Sport & Auto
- About Future
- Digital Future
- Cookies Policy
- Terms & Conditions
- Investor Relations
- Contact Future
Signature tires and a highly customized brake setup
A look at the school, the races and the future of this unique 'sport'
See how nearly every bicycle saddle is made
Ever wonder how FSA does it? Take a walk through the factory and find out
By Steve Medcroft At last weekend's 24 Hours of Moab, Cyclingnews diarist Nat Ross became the winner...
By Steve Medcroft
At last weekend's 24 Hours of Moab, Cyclingnews diarist Nat Ross became the winner of the first-ever 24 hour national points series. In the series, promoted by Laird Knight (Granny Gear Promotions), a rider had to collect points at three of the six Granny Gears races to win a cash prize estimated at $5,000.
Even though he won all of the three Granny Gear races he entered in 2006, and podiumed in two other 24-hour events, Ross hasn't had an easy season. For the first time, the veteran solo endurance racer has been in races that were called for weather. And not just one; three events Ross was in have come to a screeching halt.
"At the 24 Hours of Nine Mile," Ross said by phone on Tuesday, "lightning storms and torrential rains at 5:30 in the morning stopped the race. At the 24 Hours of Landau the terrain became impassable after a deluge of rain some time between two and six a.m.,." Then again last weekend, at the 24 Hours of Moab, rain dumped over the course; this time causing flash floods that washed sections of the course out from under rider's wheels.
"It was insane," Ross said. "It was cold. I heard that Search and Rescue had pulled 21 people off the course for hypothermia and injuries from crashes."
When he wrote his original season plan, Ross had not intended to race in Moab. "I showed up a (the 24 Hours of) Temecula (the first event in the Granny Gear series, held April 21st) to test myself at the beginning of the season. Laird (Knight, race promoter) said there was a series but I didn't think it would fit my schedule. But I won Temecula, and Laird said that 30% of the overall prize money (Granny Gear donates a portion of every solo entry to a pool from which he pays five riders deep in the solo class) would go to the series category and it got me thinking."
The final nudge that caused Ross to shift his schedule contend for the Granny Gear series was "going to Wisconsin (the US national championship race at the 24 Hours of 9 Mile in Wassau) and getting my ass handed to me by Chris (Eatough). I decided to concentrate on Moab instead of (24 hours of Adrenalin) Worlds in Georgia, and in order to win the series, I had to have three races so I jumped into (24 hours of) Landahl (in Missouri September 16th.)."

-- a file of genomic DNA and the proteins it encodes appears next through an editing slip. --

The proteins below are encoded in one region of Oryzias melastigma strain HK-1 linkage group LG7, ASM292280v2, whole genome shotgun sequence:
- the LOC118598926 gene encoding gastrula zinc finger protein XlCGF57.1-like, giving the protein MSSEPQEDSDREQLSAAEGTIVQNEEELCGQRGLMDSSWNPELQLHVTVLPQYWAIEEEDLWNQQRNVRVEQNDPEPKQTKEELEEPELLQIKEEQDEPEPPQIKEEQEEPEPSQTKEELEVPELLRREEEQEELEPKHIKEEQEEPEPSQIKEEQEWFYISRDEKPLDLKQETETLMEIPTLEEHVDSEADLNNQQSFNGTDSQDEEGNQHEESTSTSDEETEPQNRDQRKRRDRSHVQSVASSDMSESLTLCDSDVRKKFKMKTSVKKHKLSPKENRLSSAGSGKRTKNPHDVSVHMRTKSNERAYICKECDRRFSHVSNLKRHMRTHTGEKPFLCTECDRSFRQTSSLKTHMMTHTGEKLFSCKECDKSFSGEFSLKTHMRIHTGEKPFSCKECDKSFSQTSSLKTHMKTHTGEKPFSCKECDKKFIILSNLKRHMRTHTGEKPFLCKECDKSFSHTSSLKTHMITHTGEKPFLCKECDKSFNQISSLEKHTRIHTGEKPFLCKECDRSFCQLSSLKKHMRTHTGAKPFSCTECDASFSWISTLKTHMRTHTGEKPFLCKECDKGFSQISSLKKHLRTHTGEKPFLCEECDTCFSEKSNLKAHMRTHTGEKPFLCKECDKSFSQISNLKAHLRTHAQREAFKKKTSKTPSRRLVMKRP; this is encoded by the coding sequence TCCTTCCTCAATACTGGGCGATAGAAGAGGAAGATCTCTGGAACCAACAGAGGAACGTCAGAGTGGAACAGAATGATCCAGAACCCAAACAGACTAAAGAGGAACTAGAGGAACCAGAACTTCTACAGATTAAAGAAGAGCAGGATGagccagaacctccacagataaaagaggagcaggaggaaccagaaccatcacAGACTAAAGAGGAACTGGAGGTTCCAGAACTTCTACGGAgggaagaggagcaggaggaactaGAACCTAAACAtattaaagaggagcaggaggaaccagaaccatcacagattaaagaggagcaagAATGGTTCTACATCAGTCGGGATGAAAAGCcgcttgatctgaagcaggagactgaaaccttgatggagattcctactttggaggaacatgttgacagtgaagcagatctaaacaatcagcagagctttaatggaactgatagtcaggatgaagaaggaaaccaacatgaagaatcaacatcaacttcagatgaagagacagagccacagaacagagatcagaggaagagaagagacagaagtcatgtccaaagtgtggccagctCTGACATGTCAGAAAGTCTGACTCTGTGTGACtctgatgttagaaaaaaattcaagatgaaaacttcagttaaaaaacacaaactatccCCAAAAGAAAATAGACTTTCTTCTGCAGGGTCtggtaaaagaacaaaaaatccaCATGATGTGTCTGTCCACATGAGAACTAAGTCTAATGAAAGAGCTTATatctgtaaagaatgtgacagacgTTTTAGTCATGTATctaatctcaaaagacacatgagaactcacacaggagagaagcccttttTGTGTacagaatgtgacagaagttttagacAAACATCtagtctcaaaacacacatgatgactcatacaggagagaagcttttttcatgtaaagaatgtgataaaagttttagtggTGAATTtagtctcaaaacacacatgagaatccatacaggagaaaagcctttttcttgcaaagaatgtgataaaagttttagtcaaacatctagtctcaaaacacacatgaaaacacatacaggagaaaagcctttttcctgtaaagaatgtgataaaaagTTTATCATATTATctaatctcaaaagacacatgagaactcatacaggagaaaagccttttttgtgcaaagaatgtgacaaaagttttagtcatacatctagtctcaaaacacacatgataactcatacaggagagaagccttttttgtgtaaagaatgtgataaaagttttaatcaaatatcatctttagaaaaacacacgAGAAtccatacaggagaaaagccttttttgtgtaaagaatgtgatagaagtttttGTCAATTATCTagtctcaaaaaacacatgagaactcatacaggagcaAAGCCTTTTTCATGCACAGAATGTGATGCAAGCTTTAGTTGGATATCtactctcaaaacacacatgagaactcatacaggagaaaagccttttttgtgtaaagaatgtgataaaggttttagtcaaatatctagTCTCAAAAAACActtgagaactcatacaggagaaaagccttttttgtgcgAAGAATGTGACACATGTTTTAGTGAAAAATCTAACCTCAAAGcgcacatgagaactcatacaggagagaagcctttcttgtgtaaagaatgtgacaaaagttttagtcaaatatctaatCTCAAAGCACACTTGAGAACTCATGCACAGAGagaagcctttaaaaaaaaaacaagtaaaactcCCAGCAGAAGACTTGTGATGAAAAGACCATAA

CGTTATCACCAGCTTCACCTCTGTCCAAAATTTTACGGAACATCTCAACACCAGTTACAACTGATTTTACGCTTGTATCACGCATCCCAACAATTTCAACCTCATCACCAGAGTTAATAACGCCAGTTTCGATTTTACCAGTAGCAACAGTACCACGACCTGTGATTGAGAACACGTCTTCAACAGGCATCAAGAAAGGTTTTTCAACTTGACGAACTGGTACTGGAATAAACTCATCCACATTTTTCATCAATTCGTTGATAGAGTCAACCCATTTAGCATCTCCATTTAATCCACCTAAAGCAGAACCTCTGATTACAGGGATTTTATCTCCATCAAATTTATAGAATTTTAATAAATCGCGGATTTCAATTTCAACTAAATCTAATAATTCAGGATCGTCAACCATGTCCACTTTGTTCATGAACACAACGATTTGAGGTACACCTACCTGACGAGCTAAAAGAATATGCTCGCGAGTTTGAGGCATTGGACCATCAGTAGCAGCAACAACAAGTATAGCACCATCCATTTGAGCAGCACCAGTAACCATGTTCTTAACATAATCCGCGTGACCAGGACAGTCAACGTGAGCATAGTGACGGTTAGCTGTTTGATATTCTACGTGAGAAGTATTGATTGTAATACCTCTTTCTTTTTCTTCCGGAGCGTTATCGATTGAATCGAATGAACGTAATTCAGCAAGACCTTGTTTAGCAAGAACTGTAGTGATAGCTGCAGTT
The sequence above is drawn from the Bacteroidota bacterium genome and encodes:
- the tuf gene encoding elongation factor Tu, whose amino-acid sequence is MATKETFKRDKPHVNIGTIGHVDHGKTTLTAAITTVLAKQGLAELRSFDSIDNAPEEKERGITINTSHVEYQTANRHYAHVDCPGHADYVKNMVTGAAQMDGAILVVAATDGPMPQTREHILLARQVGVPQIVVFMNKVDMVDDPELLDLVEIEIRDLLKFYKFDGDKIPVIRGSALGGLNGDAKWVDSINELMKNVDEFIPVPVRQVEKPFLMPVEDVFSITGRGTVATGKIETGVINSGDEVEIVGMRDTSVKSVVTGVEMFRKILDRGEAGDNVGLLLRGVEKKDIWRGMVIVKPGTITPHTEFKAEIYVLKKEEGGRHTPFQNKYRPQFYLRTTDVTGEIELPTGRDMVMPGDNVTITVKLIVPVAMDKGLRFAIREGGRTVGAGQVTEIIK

Having recently completed the Race Across America in the four-man competition Ross says he found himself with good legs at Landahl and took his second series win. All he needed was a high placing at Moab. After recon rides in Moab by his pit crew, and warnings of possible bad weather, Ross geared up for wet conditions. "When it rains in Moab, it gets cold," he said. "I brought rain gear and even modified my stuff with shower caps and water proof vests and rubber gloves - everything I could think of to keep me dry."
"And," Ross adds, "after the previous two races (that were affected by severe weather), I knew it would be an advantage to go out fast early; if the race got stopped and restarted I wanted to be in front."
Ultimately, after flash flooding tore the Moab course apart, racing was called after less than nine hours. Ross was four minutes ahead of Josh Tostada (Giant) at the time. As anticipated, the solo class competition never resumed and Ross was declared victor. Once the total attendance is calculated, Ross expects a series payout of about $5,000. "That's a pretty good payday."
Ross says the series will impact the way he designs his 2007 racing schedule."I think it can be good for the sport, something a lot of racers could get behind."
For now though, Ross is hanging up the rain gear and turning his attention to "taking the whole month of December off" and riding in a few select cyclo-cross races.
By Sue George
Mary McConneloug (USA) won the women's cross-country Pan Am Championships. She clocked a winning time of 1:35:36 over the 13.17-mile course to beat silver medalist Catherine Pendrel (Canada) and bronze medalist Jimena Florit (Argentina). Pendrel learned she would replace Alison Sydor on the Canadian team only one week prior to the race, but told her coach the morning of the race that she felt like she would medal.
Hector Leonardo Paez Leon (Colombia) won the men's 19.76 mile race in front of silver medalist Mathieu Toulouse (Canada), and bronze medalist Cristobal Silva (Chile).
In the men's Under 23 race, Max Plaxton (Canada) took home gold over Dario Alejandro Gasco (Argentina) and Sam Schultz (USA). Plaxton, 21, said, "I wanted to win this race so badly, as I took the silver as a junior in 2002 and the bronze in 2005. It was pretty hard for me in the first couple of laps, but after a while I succeeded in catching the leaders and I passed them. I soon got a lap ahead and was feeling better at every lap." Plaxton added that he did not suffer much in the oppressive heat thanks to drinking a lot of water.
Francisca Campos (Chile) and Jenna Zander (USA) took first and second in the women's Under 23.
The Continental Championships follow only the World Championships and World Cup events in terms of races that offer the most UCI points on an annual basis. Hence, many nations send their best athletes to win valuable UCI points. Overall country rankings determine the number of 2008 Olympic Games starting positions per country.
For full results from the Pan American MTB Championships, click here.